The committee is convinced that Congress and the Administration should revise the National Drug Control Strategy's prevention efforts to reflect the unique problems and needs of communities throughout the United States. Recognizing that no one strategy or program will prevent substance abuse, and that no one community is the same as or perceives their problems in quite the same way as another, will allow us to formulate effective prevention approaches. A strong national commitment to prevention programming will lead to sound investments in research and evaluations which will require a long-term commitment by federal, state and local governments. In this way, we will be addressing related public health and
? Testimony of William Bennett before the Committee on Government Operations, September 13, 1989, p. 1.
social welfare problems while understanding better the root causes of drug abuse.
To better enable the Congress and the Administration to formulate substance abuse prevention policy, the Committee on Government Operations recommends, among other things, that the National Drug Control Strategy:
1. Increase the drug abuse prevention budget to reflect a 5050 split of the National Drug Control Strategy budget allocation of law enforcement/interdiction and treatment and prevention.
2. Provide active national leadership in prevention programming to reflect the importance of prevention at the federal level and to coordinate the many departments and agencies undertaking prevention approaches.
3. Include "gateway drugs" such as alcohol and tobacco in the national drug strategy to reflect a comprehensive understanding and response to substance abuse.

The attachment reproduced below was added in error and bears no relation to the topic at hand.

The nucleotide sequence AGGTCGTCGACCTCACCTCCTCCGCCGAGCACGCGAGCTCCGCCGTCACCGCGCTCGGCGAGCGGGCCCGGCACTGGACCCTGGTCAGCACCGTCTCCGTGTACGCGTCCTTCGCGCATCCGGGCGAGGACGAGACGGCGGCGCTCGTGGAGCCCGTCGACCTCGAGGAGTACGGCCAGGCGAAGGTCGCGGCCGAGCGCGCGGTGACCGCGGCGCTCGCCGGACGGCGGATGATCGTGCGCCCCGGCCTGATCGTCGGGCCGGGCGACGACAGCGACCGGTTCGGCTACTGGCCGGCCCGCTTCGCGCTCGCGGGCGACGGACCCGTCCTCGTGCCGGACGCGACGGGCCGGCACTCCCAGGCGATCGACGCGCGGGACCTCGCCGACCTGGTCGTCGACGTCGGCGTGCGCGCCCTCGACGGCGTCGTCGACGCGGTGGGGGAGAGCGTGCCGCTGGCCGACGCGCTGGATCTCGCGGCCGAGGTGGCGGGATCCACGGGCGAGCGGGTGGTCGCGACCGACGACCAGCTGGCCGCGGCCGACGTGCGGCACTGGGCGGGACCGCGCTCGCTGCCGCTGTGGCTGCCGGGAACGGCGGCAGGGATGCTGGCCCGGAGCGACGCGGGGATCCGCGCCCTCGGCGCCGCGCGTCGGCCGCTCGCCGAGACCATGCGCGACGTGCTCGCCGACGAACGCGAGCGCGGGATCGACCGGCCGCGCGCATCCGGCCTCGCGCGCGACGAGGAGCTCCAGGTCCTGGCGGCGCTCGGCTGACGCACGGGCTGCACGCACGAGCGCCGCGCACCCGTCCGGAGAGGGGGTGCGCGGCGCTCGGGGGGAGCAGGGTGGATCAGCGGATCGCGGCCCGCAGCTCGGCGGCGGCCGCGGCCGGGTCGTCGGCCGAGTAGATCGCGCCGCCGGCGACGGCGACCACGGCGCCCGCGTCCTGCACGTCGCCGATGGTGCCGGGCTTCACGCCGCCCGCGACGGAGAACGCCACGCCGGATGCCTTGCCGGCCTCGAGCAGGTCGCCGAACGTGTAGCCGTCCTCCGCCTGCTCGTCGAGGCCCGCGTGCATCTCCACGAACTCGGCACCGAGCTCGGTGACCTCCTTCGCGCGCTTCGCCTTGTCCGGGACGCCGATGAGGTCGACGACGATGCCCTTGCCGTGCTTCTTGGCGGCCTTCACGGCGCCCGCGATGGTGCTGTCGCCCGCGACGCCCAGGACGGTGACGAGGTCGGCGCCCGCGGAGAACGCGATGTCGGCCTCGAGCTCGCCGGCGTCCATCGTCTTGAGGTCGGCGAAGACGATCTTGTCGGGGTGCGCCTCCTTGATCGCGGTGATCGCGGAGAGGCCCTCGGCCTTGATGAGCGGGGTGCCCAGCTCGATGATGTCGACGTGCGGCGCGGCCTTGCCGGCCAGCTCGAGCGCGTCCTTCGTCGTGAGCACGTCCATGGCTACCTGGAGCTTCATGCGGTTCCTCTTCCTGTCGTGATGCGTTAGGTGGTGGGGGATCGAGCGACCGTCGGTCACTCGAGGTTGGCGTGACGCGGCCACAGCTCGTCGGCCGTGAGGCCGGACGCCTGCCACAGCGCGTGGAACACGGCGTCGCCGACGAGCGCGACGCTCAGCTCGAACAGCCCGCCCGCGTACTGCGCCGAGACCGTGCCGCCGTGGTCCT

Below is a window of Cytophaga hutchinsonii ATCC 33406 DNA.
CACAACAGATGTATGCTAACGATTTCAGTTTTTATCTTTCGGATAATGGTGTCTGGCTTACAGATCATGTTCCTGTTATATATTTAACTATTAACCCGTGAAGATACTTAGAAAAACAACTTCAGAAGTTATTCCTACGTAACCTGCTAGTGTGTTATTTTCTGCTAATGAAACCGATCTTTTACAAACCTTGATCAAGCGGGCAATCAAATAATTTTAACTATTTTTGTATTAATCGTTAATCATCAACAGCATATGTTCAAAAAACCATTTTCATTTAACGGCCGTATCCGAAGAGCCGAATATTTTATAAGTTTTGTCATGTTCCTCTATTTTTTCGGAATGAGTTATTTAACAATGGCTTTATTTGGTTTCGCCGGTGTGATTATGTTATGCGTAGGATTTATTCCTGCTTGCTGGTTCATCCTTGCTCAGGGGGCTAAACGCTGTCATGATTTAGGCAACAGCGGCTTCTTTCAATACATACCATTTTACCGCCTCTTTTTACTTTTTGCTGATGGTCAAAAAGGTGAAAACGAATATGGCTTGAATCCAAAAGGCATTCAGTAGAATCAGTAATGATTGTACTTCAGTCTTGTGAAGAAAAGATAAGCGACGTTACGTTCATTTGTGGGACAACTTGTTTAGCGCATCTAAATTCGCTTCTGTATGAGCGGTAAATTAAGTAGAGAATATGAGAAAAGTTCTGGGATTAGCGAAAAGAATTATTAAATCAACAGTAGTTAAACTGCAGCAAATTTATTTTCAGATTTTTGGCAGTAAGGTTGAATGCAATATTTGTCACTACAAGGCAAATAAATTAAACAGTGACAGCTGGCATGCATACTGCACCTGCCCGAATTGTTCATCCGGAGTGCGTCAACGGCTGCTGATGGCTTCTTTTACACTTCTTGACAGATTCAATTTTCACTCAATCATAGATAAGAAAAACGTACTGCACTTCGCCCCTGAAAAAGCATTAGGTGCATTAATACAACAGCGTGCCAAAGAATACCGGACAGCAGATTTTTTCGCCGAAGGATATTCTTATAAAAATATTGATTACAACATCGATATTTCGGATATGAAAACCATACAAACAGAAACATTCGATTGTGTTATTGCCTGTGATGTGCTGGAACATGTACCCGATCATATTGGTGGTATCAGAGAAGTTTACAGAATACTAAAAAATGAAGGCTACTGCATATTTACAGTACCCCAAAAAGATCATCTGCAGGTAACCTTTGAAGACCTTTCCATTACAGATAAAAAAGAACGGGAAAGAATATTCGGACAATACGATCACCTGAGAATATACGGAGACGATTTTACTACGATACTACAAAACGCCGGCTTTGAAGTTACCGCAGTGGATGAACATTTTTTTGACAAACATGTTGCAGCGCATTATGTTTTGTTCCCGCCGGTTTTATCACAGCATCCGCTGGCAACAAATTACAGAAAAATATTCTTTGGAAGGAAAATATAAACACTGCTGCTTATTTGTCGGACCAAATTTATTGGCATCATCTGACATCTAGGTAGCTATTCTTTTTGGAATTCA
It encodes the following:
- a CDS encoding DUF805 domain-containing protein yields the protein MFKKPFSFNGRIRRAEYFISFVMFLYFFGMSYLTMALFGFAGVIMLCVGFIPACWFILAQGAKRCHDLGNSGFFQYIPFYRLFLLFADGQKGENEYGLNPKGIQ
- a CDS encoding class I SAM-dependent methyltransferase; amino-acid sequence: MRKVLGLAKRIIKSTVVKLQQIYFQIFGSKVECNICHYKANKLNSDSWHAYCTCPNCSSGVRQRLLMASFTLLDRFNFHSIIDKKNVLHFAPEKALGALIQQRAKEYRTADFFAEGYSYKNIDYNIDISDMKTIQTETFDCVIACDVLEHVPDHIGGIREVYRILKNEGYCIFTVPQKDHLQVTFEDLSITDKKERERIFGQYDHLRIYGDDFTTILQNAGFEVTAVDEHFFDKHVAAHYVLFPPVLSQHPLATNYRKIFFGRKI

4. Work with communities of color to develop consistent data collection mechanisms which would assist in the formulation of effective federal prevention policy, and in the provision of accountable guidelines for all pass-through (federal and state) funds, and provide essential information on prevention programming that works in these communities.
5. Create technical and training regional centers targeting communities of color to better disseminate material designs, testing, production information, and to provide training in project design, staff development, board training, organizational development, community outreach techniques, administration and management, documentation and evaluation techniques. These should preferably be developed by members of the target communities who have demonstrated that they can best identify and articulate the needs of their community.
6. Include significant community representation to involve people of color in all areas of the Federal Government structure related to substance abuse prevention; e.g., in the Office of Substance Abuse Prevention, Department of Education, Drug Enforcement Administration, National Institute on Drug Abuse, and the Alcohol, Drug Abuse, and Mental Health Administration to assure equal access to, and cultural sensitivity in prevention programming services.
7. Utilize state-of-the-art research which identifies risk factors that are predictive of adolescents and adults who are more prone to substance abuse, thereby allowing better targeting of prevention programming efforts in the community.
8. Better articulate an understanding that drug abuse prevention programming is comprised of multiple complex factors (as opposed to a "magic bullet”) that must work together in the long-term battle against substance abuse. This requires giving constant support and considerable latitude to the community to allow them to identify the best way to solve particular problems based on their needs.
9. ONDCP should convene a panel of prevention experts to assess the efficacy of the Department of Education's (DOE) pre